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Mechanism, cellular functions and cancer roles of polymerase-theta-mediated DNA end joining

Abstract

Cellular pathways that repair chromosomal double-strand breaks (DSBs) have pivotal roles in cell growth, development and cancer. These DSB repair pathways have been the target of intensive investigation, but one pathway — alternative end joining (a-EJ) — has long resisted elucidation. In this Review, we highlight recent progress in our understanding of a-EJ, especially the assignment of DNA polymerase theta (Polθ) as the predominant mediator of a-EJ in most eukaryotes, and discuss a potential molecular mechanism by which Polθ-mediated end joining (TMEJ) occurs. We address possible cellular functions of TMEJ in resolving DSBs that are refractory to repair by non-homologous end joining (NHEJ), DSBs generated following replication fork collapse and DSBs present owing to stalling of repair by homologous recombination. We also discuss how these context-dependent cellular roles explain how TMEJ can both protect against and cause genome instability, and the emerging potential of Polθ as a therapeutic target in cancer.

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Fig. 1: DNA double-strand break repair pathways and microhomology use during end joining.
Fig. 2: Molecular mechanism of Polθ-mediated end joining.
Fig. 3: Biological roles of Polθ-mediated end joining.
Fig. 4: Regulation of Polθ-mediated end joining through end resection.
Fig. 5: Translation of Polθ inhibitors into the clinic.

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Acknowledgements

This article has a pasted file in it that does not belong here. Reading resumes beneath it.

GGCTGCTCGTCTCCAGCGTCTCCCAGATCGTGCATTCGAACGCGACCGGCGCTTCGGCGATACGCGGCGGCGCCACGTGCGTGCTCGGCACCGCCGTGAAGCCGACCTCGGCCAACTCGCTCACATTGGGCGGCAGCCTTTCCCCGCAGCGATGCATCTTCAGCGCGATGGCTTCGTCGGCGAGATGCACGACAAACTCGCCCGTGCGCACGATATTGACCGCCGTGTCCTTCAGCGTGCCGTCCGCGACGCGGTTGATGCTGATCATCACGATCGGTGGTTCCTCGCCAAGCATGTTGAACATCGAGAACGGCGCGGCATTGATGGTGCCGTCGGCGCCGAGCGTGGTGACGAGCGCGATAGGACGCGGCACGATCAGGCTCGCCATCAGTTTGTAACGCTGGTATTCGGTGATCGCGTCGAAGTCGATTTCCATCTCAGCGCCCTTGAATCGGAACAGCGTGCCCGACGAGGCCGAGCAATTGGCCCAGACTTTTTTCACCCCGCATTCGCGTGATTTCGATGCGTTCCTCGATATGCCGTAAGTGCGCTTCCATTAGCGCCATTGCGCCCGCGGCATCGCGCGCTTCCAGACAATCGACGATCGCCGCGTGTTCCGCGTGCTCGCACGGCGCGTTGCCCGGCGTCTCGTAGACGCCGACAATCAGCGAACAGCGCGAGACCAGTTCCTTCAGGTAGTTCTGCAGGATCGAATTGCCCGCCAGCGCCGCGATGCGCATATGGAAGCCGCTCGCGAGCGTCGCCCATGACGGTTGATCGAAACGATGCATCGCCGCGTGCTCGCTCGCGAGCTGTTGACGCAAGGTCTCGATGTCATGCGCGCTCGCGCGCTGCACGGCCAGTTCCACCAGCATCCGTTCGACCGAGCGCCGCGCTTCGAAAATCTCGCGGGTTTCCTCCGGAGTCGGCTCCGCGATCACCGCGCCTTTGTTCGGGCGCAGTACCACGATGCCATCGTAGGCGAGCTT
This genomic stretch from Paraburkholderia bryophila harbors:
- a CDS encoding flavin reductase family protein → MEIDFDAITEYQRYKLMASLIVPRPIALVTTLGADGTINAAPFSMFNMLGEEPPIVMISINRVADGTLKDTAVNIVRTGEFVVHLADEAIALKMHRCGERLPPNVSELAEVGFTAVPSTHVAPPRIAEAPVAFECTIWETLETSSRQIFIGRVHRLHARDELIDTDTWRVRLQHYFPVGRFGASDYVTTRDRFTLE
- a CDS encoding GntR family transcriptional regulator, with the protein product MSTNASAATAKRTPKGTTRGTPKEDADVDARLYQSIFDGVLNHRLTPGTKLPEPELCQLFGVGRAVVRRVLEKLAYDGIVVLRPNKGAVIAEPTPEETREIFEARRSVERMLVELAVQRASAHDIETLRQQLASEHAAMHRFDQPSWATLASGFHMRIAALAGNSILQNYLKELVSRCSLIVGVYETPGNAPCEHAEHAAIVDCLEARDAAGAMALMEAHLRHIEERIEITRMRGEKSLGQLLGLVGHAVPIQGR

This work was supported by US NIH grants CA222092 and CA247773 to D.A.R. and G.P.G.

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Correspondence to Dale A. Ramsden or Gaorav P. Gupta.

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G.P.G. receives research funding from Breakpoint Therapeutics, which is developing inhibitors of polymerase-θ. D.A.R. has a materials transfer agreement with Artios Pharma, and is using an Artios Pharma compound that inhibits polymerase-θ for research purposes, with no financial compensation.

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Glossary

A-family polymerases

One of seven groupings of eukaryotic DNA polymerases, consisting in mammals of polymerase-γ, polymerase-ν and polymerase-θ.

Presynaptic filament

In homologous recombination, resected DNA ends bound by RAD51; a precursor to synapsis of the ends with a sister chromatid or homologous chromosome.

Non-allelic HR

Recombination between homologous sequences that are not allelic (for example, between repeat sequences on different chromosomes).

G-quadruplex

Stable secondary structures of DNA generated by guanine-rich sequences; can impede DNA replication and transcription.

Genomic scar

A recurring pattern of mutagenesis that can be attributed to a specific cause or DNA repair process.

Mitotic DNA synthesis

DNA replication stress-induced repair process that involves DNA synthesis during mitosis, possibly involving break-induced replication.

Chromothripsis

Clustered chromosomal rearrangements observed in cancer that involve shattering of a chromosome (portion) into many fragments, most likely during erroneous mitotic progression, followed by mutagenic rejoining of the fragments.

Telomere crisis

A stage of telomere erosion that is sufficient to cause chromosome instability and cell death.

T-DNA

‘Transfer DNA’ that is transferred from the plasmid genome of some tumour-inducing bacteria into the genome of a plant host.

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Ramsden, D.A., Carvajal-Garcia, J. & Gupta, G.P. Mechanism, cellular functions and cancer roles of polymerase-theta-mediated DNA end joining. Nat Rev Mol Cell Biol (2021). https://doi.org/10.1038/s41580-021-00405-2

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